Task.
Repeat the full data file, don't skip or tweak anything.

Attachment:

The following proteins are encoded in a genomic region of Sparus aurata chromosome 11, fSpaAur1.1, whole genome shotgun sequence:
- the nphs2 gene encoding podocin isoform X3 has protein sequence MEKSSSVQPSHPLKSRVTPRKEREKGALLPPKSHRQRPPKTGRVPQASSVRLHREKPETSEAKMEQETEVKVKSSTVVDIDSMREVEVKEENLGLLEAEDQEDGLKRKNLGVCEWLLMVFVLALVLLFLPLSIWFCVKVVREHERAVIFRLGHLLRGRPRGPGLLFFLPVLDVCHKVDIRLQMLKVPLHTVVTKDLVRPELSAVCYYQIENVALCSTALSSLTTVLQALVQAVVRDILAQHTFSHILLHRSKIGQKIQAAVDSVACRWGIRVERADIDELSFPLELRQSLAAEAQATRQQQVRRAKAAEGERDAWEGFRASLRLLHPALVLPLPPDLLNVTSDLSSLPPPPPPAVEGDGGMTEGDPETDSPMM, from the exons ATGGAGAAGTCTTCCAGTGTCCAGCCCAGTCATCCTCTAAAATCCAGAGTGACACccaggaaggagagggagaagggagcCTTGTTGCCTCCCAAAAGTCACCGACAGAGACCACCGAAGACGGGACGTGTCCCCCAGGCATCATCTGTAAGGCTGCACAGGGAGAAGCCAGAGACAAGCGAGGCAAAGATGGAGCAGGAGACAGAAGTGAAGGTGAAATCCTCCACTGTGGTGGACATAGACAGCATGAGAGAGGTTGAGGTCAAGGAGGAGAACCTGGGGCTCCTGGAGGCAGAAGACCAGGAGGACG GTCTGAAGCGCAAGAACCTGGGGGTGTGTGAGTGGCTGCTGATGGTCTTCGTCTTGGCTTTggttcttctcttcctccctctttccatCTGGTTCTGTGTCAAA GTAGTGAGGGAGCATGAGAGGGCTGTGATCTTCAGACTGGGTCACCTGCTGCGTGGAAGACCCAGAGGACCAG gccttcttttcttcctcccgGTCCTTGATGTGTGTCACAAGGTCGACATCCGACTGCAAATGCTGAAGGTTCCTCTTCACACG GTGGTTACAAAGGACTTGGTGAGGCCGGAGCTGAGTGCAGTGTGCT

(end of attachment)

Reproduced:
The following proteins are encoded in a genomic region of Sparus aurata chromosome 11, fSpaAur1.1, whole genome shotgun sequence:
- the nphs2 gene encoding podocin isoform X3 has protein sequence MEKSSSVQPSHPLKSRVTPRKEREKGALLPPKSHRQRPPKTGRVPQASSVRLHREKPETSEAKMEQETEVKVKSSTVVDIDSMREVEVKEENLGLLEAEDQEDGLKRKNLGVCEWLLMVFVLALVLLFLPLSIWFCVKVVREHERAVIFRLGHLLRGRPRGPGLLFFLPVLDVCHKVDIRLQMLKVPLHTVVTKDLVRPELSAVCYYQIENVALCSTALSSLTTVLQALVQAVVRDILAQHTFSHILLHRSKIGQKIQAAVDSVACRWGIRVERADIDELSFPLELRQSLAAEAQATRQQQVRRAKAAEGERDAWEGFRASLRLLHPALVLPLPPDLLNVTSDLSSLPPPPPPAVEGDGGMTEGDPETDSPMM, from the exons ATGGAGAAGTCTTCCAGTGTCCAGCCCAGTCATCCTCTAAAATCCAGAGTGACACccaggaaggagagggagaagggagcCTTGTTGCCTCCCAAAAGTCACCGACAGAGACCACCGAAGACGGGACGTGTCCCCCAGGCATCATCTGTAAGGCTGCACAGGGAGAAGCCAGAGACAAGCGAGGCAAAGATGGAGCAGGAGACAGAAGTGAAGGTGAAATCCTCCACTGTGGTGGACATAGACAGCATGAGAGAGGTTGAGGTCAAGGAGGAGAACCTGGGGCTCCTGGAGGCAGAAGACCAGGAGGACG GTCTGAAGCGCAAGAACCTGGGGGTGTGTGAGTGGCTGCTGATGGTCTTCGTCTTGGCTTTggttcttctcttcctccctctttccatCTGGTTCTGTGTCAAA GTAGTGAGGGAGCATGAGAGGGCTGTGATCTTCAGACTGGGTCACCTGCTGCGTGGAAGACCCAGAGGACCAG gccttcttttcttcctcccgGTCCTTGATGTGTGTCACAAGGTCGACATCCGACTGCAAATGCTGAAGGTTCCTCTTCACACG GTGGTTACAAAGGACTTGGTGAGGCCGGAGCTGAGTGCAGTGTGCT